Filezilla is a popular FTP Client and Server

The first FTP client applications were interactive command-line tools, implementing standard commands and syntax. Graphical user interface clients have since been developed for many of the popular desktop operating systems in use today.

HTTPEdit

The Hypertext Transfer Protocol (HTTP) is a networking protocol behind the World Wide Web. HTTP allows for transmission of Hypertext documents and webpages. HTTP works on ports 80 and 8080.

An HTTP request made using telnet. The request, response headers and response body are highlighted.

TelnetEdit

Telnet is a network protocol used on the Internet or a local area network to provide text-oriented communications between a server and remote clients. A client will connect to the server using a terminal (black and white command line console) and can then deliver commands to the server to perform things like remote software installation or system updates. Telnet works on several different ports.

telnet connections are often plain black and white text

Pros

plus pointYou can telnet from simple clients with inexpensive hardware

Cons

minus point Telnet doesn't allow you to use graphics
minus point Telnet can be insecure, most remote connections are now handled by SSH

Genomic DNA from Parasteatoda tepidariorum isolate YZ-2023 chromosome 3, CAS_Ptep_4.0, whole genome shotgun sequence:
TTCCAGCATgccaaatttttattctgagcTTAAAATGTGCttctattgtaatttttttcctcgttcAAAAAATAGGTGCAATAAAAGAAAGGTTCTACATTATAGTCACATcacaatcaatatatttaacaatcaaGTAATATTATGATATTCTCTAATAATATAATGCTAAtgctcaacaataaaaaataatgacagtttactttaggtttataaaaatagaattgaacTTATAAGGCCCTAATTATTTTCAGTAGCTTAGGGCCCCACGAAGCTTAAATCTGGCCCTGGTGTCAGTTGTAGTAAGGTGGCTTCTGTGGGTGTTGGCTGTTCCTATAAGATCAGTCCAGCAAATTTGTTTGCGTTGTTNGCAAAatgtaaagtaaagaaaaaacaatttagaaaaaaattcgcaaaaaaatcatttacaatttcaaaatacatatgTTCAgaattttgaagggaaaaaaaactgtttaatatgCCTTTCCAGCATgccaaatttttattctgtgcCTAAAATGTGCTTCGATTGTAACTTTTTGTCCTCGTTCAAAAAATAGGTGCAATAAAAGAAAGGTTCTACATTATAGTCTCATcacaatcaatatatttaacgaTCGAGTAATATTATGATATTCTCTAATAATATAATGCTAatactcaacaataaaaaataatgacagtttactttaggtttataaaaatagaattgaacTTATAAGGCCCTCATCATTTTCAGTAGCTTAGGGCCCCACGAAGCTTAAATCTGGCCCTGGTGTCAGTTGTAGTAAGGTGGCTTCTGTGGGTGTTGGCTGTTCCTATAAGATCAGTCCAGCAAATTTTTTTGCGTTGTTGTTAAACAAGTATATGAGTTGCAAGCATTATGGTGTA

POP3, SMTPEdit

Simple Mail Transfer Protocol (SMTP) is an Internet standard for sending electronic mail (e-mail) across Internet Protocol (IP) networks. SMTP is specified for outgoing mail transport and uses TCP port 25. The protocol for receiving mail is called the Post Office Protocol 3 and it uses port 110.

Note that SMTP sends mail and POP3 receives it

Secure protocolsEdit

Sometimes we need to send data securely over networks. There are several protocols that allow you to do this. You can normally tell if a protocol is secure if it has the letter 'S' in its name. Examples include SSH, SFTP and HTTPS (SMTP is NOT secure!)

HTTPSEdit

Hypertext Transfer Protocol Secure (HTTPS) is a combination of the Hypertext Transfer Protocol with the SSL/TLS protocol to provide encrypted communication and secure identification with a network web server.

HTTPS is often used when sensitive information is being sent over the internet, for example on internet banking webpages.

Exercise: Protocols

What is a protocol?

Answer :

a set of rules which computers use to allow them to communicate with each other

Name the protocols used for the following:

  • sending email
  • loading websites
  • sending files
  • loading secure websites
  • receiving emails

Answer :

  • sending email (SMTP or POP3)
  • loading websites (HTTP)
  • sending files (FTP)
  • loading secure websites (HTTPS)
  • receiving emails (POP3 or IMAP)

What does Telnet do, and when might it be unsuitable?

Answer :

Telnet allows you to remotely control other machines through a command line. It is unsecure meaning if you use confidential data someone might packet sniff your activity and read your information.

Last modified on 9 May 2013, at 20:23